Committee:

M.Monica Giusti (Advisor); Luis Rodriguez-saona (Committee Member); Jiyoung Lee (Committee Member)

Subjects:

Entomology; Food Science

Keywords:

BMSB; Vaccinium; domestication; phenolics

Rigsby, Chad MichaelMechanisms of Antixenosis and Antibiosis of Ash Against Emerald Ash Borer
Doctor of Philosophy (PhD), Wright State University, 2016, Environmental Sciences PhD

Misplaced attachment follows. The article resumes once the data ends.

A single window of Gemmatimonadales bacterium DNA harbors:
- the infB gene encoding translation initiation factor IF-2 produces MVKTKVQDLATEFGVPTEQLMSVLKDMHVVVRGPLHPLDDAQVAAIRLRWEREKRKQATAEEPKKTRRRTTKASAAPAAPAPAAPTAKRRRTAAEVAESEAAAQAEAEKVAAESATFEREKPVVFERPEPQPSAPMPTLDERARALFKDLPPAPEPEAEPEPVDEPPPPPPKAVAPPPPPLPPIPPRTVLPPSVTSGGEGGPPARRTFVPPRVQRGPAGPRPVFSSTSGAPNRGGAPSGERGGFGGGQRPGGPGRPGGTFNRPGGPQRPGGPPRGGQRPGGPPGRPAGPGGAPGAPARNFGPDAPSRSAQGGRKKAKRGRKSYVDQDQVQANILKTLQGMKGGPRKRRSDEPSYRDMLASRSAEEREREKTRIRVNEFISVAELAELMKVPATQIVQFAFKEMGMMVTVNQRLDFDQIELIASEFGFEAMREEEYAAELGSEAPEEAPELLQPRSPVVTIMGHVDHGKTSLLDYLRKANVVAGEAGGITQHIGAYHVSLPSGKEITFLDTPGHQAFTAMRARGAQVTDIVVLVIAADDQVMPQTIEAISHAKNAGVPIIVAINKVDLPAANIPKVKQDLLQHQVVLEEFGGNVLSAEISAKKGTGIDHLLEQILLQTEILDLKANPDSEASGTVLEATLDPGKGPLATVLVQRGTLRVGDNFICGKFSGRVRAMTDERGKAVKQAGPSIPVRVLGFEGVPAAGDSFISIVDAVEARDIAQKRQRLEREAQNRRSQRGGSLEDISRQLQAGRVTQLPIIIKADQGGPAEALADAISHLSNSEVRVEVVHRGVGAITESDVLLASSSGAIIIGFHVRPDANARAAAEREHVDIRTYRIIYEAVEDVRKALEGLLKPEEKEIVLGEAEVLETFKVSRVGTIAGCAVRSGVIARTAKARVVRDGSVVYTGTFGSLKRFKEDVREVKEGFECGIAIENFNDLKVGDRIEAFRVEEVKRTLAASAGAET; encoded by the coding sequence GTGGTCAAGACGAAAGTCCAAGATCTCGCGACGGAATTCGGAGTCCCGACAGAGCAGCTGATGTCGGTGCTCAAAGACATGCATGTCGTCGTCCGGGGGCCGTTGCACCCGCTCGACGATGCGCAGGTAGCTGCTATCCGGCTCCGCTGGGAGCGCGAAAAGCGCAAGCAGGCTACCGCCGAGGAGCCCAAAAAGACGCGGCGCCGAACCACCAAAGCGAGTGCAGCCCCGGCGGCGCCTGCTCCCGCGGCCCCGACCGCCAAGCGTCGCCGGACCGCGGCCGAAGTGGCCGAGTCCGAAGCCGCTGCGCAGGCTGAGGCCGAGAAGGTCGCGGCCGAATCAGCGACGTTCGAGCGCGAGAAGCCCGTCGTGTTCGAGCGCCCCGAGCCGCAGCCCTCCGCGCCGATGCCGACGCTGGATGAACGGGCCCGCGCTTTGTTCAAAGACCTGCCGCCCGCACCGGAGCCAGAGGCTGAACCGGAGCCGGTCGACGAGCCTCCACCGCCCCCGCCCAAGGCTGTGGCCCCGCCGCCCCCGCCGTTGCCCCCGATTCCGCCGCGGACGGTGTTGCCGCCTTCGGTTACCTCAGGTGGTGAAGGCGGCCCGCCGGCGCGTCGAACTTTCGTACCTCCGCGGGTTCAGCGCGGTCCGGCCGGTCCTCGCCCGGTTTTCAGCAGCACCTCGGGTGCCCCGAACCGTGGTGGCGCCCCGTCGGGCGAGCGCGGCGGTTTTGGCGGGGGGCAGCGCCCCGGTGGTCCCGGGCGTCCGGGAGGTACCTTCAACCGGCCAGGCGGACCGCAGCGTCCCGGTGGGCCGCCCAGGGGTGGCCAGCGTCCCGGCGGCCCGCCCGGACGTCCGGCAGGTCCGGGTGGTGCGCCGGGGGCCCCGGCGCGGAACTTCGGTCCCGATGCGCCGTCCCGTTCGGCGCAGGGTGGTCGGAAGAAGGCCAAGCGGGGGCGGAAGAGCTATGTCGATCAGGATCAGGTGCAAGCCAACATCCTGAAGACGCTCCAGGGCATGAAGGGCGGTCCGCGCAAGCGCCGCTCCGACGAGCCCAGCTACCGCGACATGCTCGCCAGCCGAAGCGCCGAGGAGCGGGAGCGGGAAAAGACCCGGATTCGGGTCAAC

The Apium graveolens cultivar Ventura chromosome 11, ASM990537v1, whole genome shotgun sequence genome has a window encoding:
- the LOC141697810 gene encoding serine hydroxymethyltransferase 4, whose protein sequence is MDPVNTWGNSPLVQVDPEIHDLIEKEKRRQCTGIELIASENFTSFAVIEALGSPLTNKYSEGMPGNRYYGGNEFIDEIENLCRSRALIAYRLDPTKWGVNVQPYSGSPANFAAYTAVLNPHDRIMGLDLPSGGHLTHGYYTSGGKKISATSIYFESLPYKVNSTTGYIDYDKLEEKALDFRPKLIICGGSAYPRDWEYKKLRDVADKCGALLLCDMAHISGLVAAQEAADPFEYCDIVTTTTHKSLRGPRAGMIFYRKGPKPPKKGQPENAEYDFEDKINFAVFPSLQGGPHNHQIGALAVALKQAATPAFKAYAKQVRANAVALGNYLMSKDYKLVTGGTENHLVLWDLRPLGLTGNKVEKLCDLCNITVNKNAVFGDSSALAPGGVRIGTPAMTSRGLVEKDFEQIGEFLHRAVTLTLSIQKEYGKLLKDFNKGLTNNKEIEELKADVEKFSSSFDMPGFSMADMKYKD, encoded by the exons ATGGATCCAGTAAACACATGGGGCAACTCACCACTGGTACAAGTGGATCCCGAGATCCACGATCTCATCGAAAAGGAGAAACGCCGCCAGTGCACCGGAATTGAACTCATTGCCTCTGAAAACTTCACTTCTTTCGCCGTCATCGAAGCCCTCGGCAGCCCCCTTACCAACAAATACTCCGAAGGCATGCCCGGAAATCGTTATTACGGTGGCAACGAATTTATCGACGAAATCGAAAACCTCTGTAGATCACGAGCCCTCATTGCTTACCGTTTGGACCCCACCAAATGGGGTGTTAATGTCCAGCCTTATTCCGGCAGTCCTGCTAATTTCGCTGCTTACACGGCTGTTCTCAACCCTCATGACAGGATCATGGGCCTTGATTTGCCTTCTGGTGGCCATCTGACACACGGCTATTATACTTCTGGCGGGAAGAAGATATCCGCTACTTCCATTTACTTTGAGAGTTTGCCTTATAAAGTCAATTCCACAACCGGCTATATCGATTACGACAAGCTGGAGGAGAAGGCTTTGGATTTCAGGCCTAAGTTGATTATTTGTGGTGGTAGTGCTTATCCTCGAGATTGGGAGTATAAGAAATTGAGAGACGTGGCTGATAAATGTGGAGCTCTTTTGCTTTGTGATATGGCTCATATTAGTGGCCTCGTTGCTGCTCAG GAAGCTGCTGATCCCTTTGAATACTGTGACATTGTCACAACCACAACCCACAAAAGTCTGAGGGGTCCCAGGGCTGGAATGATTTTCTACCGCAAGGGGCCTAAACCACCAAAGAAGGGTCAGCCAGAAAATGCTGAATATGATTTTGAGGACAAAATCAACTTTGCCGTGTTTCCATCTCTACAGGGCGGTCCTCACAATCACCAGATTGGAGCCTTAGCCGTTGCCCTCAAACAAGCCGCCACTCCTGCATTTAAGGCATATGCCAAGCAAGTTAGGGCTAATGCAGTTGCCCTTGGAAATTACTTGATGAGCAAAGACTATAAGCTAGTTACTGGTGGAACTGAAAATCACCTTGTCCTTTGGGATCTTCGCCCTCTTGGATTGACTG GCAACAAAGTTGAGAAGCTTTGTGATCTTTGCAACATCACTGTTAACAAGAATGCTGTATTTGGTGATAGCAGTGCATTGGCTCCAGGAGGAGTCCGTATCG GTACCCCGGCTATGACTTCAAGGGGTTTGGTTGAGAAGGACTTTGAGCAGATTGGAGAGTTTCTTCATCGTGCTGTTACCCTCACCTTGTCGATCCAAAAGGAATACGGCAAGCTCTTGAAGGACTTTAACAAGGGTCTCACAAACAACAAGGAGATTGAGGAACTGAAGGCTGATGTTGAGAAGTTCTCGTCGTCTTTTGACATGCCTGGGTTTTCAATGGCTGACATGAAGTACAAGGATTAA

Emerald ash borer (EAB), Agrilus planipennis (Coleoptera: Buprestidae), is an invasive forest pest causing widespread mortality of ash (Fraxinus spp.) in North America. Host resistance research and the development of resistant hosts offers a promising strategy for the long-term conservation of ash and management of EAB. Manchurian ash (F. mandshurica) shares an evolutionary history with EAB in Asia, resulting in its greater resistance relative to naive North American ashes. In the following studies I investigate antixenosis and antibiosis mechanisms of resistant and susceptible ashes. Antixenosis in Manchurian ash was demonstrated by quantifying substantially lower oviposition on this species relative to North American ashes. The potential underlying mechanisms of antixenosis were addressed by profiling the bark and canopy volatile organic compounds (VOCs) emitted by susceptible black (F. nigra) and resistant Manchurian ashes and major species differences in VOC profiles were demonstrated. To address antibiosis, the physiological responses of EAB larvae that had fed on Manchurian, white (F. americana), and green (F. pennsylvanica) ash were quantified. It was found that antioxidant and quinone-protective enzyme activities of larvae feeding on Manchurian ash were substantially higher, suggesting that larvae feeding on Manchurian ash experience relatively high levels of reactive oxygen species and quinone stress. Manchurian ash demonstrated substantially higher activities of defense-associated enzymes and reactions than black ash, especially phenolic-oxidizing enzymes. These results support the conclusions of the larval physiology study that Manchurian ash appears to be able to generates greater amounts of quinone- and ROS-stress in vivo than North American ashes. Lastly, larval performance and bark phenolic chemistry and physiology were compared for Manchurian ash that were experimentally girdled or not. Girdling reduced larval performance by half but bark defenses did not differ by treatment indicating that decreases in larval performance are associated with factors other than a reduction in levels of host defenses. It was concluded that Manchurian ash expresses antixenosis, which may be driven by the emission of certain volatiles. Also, that antibiosis appears to be related to the ability of Manchurian ash to generate an oxidatively stressful diet for larvae and larval success in compromised trees does not stem from a reduction in defense levels.